We’re all told that first impressions count. But in the world of recruitment, it’s really the second round interview that’s your time to shine. So if you’ve turned heads with your CV, aced the first interview and progressed to the next stage, knowing what to anticipate in a second interview can get you over the finish line. Here is our advice about what to expect and how to prepare.
What is the second interview all about?
Most companies interview candidates twice – sometimes more – so if you’ve gotten through the first round and been invited back for seconds, well done, you’re in with a strong chance. First round interviews are generally a screening process and a chance for employers to whittle down the candidate pool from the number of people, who on paper, seem to be right for the job. The second round is more in depth and the potential employer will be trying to gauge whether you can really add value to their company and very importantly, whether you’ll fit in.
First interviews are usually with someone from HR or mid-management, whereas a second interview is likely to involve more senior management, or team members that you would be working for or with. You may be asked to prepare a presentation to demonstrate your suitability for the role – if this is the case, ensure that you completely understand the brief and don’t be afraid to ask if you need any further clarification.
Your second interview is likely to be in the form of a panel interview. This is so that a) your skill set can be assessed by a wider (and probably more relevant) audience and b) multiple people can suss out your personality! Opinions of even the most junior members of staff will matter and ultimately you will need everyone to like you. Aside from delving into whether you really have the skills they need, interviewers are also deciding upon whether or not they would actually enjoy working with you.
Do your homework
Where possible, ask your point of contact for details of the person – or people – you will be meeting. This will give you time to have a look at their roles and probably their professional background, through platforms such as Twitter or LinkedIn. Do they publish blogs or contribute professional articles? Reading up on the company and their people will help you to understand its culture, goals and type of people they employ, so you can begin to understand their thought process. Preparing some examples to show how you would fit into this environment will help the interviewer to envisage you working for them.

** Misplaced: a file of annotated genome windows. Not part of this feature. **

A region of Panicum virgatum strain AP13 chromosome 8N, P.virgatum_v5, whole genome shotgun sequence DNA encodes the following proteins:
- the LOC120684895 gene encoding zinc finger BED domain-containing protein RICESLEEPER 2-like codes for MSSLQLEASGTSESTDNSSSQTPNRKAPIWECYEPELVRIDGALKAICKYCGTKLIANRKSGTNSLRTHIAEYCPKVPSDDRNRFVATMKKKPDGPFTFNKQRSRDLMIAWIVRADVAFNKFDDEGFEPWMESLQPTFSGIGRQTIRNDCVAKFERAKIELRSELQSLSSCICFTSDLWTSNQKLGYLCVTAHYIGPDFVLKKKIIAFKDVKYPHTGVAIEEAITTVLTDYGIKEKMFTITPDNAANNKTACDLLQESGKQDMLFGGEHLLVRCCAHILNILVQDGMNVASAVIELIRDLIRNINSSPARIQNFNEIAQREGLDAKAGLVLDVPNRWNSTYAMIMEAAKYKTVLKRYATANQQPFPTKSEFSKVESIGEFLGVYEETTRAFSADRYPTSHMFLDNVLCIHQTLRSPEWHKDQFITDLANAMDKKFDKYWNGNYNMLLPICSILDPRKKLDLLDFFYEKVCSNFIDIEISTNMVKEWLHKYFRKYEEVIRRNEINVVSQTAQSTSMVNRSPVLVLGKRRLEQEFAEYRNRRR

It’s fair to say that most companies now have at least a website if not social media pages, so there’s really no excuse for not brushing up on your knowledge of what’s going on in the employer’s world. Recruiters are always impressed by candidates who have researched their company and show a genuine interest in its ambitions, so plan a couple of questions to ask about this.
Build on your first interview
Although you’ve ticked all boxes for the interviewers so far, you have to assume that other candidates have done the same. Think about where you fell down in your last meeting, so that you can fully prepare for those areas in the next one. If you’ve since had a chance to think through your answer more thoroughly and have come to a different conclusion – say so. On the flip side, also think about what went well and what you feel they were impressed by, so you can emphasise this the second time round.
You need to show the employer that you can solve their recruitment problem. They want confirmation of their instinct that you are a strong candidate and can meet the needs of the role – questions are therefore likely to be competency based, to test your skills and ability to cope with certain situations. If you can show a genuine insight into the role, the challenges faced by the company and an enthusiasm for making a real difference to its performance, you might just be the chosen one.
In the final minutes of your second interview, if it hasn’t already been discussed now is be the time to talk about salary, so have a firm idea about what sort of pay you’re expecting. It can be a difficult subject to broach but keep in mind how much of an asset you’d be to them and don’t undersell yourself. Don’t forget to ask about next steps and find out when you can expect feedback, or news on whether you were successful in securing the role. If you are offered the job there and then, don’t feel obliged or pressured to accept on the spot, but do check when they would need a response by.